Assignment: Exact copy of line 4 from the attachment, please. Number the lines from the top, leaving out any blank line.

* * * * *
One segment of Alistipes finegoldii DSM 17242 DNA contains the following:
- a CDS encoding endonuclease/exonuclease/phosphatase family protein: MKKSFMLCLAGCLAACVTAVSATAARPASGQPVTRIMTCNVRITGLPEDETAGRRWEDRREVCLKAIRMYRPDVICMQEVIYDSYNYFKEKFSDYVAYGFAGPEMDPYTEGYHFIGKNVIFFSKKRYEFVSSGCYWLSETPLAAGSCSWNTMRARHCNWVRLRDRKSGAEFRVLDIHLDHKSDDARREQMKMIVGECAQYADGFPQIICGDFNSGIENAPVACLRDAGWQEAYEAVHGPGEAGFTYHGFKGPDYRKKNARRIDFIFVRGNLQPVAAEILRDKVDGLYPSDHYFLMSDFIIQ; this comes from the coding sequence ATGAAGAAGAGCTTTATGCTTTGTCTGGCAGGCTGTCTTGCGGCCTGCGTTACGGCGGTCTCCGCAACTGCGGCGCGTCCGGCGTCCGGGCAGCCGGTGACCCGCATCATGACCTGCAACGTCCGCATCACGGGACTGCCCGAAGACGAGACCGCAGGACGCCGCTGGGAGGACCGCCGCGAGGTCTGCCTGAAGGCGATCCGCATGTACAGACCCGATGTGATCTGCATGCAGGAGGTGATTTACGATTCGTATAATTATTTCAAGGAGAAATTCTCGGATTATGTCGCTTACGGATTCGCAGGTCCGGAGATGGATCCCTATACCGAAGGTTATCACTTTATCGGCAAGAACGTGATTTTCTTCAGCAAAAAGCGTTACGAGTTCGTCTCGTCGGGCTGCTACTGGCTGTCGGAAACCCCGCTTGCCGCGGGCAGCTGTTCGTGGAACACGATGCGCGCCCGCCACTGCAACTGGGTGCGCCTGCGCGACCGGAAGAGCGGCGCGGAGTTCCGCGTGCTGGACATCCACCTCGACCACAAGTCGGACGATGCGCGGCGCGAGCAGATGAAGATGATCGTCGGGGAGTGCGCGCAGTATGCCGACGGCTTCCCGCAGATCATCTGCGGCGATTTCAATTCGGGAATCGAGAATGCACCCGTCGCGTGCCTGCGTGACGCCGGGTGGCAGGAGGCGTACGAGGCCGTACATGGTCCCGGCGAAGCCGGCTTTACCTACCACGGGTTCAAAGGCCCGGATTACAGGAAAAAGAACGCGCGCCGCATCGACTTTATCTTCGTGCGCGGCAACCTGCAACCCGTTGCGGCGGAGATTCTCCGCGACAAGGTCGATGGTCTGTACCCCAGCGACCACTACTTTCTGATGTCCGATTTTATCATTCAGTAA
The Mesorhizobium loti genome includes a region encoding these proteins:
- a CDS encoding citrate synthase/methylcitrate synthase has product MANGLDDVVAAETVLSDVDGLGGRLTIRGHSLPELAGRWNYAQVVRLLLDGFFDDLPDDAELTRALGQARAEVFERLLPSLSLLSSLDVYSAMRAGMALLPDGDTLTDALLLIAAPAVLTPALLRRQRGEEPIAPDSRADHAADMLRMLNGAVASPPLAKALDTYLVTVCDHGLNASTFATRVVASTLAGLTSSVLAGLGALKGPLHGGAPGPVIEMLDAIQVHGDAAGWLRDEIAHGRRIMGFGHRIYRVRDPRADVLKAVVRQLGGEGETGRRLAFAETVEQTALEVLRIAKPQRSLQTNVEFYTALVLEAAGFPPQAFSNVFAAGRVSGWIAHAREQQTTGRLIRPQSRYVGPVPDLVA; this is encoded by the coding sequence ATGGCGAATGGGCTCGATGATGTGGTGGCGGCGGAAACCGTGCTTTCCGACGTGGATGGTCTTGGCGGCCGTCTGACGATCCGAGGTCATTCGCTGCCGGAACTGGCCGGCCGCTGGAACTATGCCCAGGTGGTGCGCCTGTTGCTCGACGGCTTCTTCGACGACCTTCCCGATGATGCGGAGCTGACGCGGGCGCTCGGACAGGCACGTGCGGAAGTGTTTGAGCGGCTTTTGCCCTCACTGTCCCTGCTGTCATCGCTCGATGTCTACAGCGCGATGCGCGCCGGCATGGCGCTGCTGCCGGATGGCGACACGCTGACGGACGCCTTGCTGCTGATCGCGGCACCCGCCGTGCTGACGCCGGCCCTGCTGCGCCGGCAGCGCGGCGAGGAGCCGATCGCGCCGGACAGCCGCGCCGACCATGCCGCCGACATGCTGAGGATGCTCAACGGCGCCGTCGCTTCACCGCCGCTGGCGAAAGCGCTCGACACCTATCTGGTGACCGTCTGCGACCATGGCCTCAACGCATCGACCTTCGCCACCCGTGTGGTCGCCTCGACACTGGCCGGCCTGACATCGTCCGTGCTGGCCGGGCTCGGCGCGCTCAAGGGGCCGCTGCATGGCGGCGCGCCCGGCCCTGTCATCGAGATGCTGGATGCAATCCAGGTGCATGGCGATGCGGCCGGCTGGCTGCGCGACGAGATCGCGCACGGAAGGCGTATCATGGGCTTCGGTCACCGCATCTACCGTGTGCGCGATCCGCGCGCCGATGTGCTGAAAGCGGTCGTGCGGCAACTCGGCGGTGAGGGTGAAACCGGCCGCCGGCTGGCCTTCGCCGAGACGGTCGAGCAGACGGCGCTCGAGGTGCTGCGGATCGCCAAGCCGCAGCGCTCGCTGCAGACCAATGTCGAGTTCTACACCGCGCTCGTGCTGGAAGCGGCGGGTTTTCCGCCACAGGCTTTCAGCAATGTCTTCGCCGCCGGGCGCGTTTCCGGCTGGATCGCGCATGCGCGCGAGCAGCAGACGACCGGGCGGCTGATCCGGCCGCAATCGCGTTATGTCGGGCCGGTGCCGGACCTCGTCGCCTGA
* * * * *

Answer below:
- a CDS encoding citrate synthase/methylcitrate synthase has product MANGLDDVVAAETVLSDVDGLGGRLTIRGHSLPELAGRWNYAQVVRLLLDGFFDDLPDDAELTRALGQARAEVFERLLPSLSLLSSLDVYSAMRAGMALLPDGDTLTDALLLIAAPAVLTPALLRRQRGEEPIAPDSRADHAADMLRMLNGAVASPPLAKALDTYLVTVCDHGLNASTFATRVVASTLAGLTSSVLAGLGALKGPLHGGAPGPVIEMLDAIQVHGDAAGWLRDEIAHGRRIMGFGHRIYRVRDPRADVLKAVVRQLGGEGETGRRLAFAETVEQTALEVLRIAKPQRSLQTNVEFYTALVLEAAGFPPQAFSNVFAAGRVSGWIAHAREQQTTGRLIRPQSRYVGPVPDLVA; this is encoded by the coding sequence ATGGCGAATGGGCTCGATGATGTGGTGGCGGCGGAAACCGTGCTTTCCGACGTGGATGGTCTTGGCGGCCGTCTGACGATCCGAGGTCATTCGCTGCCGGAACTGGCCGGCCGCTGGAACTATGCCCAGGTGGTGCGCCTGTTGCTCGACGGCTTCTTCGACGACCTTCCCGATGATGCGGAGCTGACGCGGGCGCTCGGACAGGCACGTGCGGAAGTGTTTGAGCGGCTTTTGCCCTCACTGTCCCTGCTGTCATCGCTCGATGTCTACAGCGCGATGCGCGCCGGCATGGCGCTGCTGCCGGATGGCGACACGCTGACGGACGCCTTGCTGCTGATCGCGGCACCCGCCGTGCTGACGCCGGCCCTGCTGCGCCGGCAGCGCGGCGAGGAGCCGATCGCGCCGGACAGCCGCGCCGACCATGCCGCCGACATGCTGAGGATGCTCAACGGCGCCGTCGCTTCACCGCCGCTGGCGAAAGCGCTCGACACCTATCTGGTGACCGTCTGCGACCATGGCCTCAACGCATCGACCTTCGCCACCCGTGTGGTCGCCTCGACACTGGCCGGCCTGACATCGTCCGTGCTGGCCGGGCTCGGCGCGCTCAAGGGGCCGCTGCATGGCGGCGCGCCCGGCCCTGTCATCGAGATGCTGGATGCAATCCAGGTGCATGGCGATGCGGCCGGCTGGCTGCGCGACGAGATCGCGCACGGAAGGCGTATCATGGGCTTCGGTCACCGCATCTACCGTGTGCGCGATCCGCGCGCCGATGTGCTGAAAGCGGTCGTGCGGCAACTCGGCGGTGAGGGTGAAACCGGCCGCCGGCTGGCCTTCGCCGAGACGGTCGAGCAGACGGCGCTCGAGGTGCTGCGGATCGCCAAGCCGCAGCGCTCGCTGCAGACCAATGTCGAGTTCTACACCGCGCTCGTGCTGGAAGCGGCGGGTTTTCCGCCACAGGCTTTCAGCAATGTCTTCGCCGCCGGGCGCGTTTCCGGCTGGATCGCGCATGCGCGCGAGCAGCAGACGACCGGGCGGCTGATCCGGCCGCAATCGCGTTATGTCGGGCCGGTGCCGGACCTCGTCGCCTGA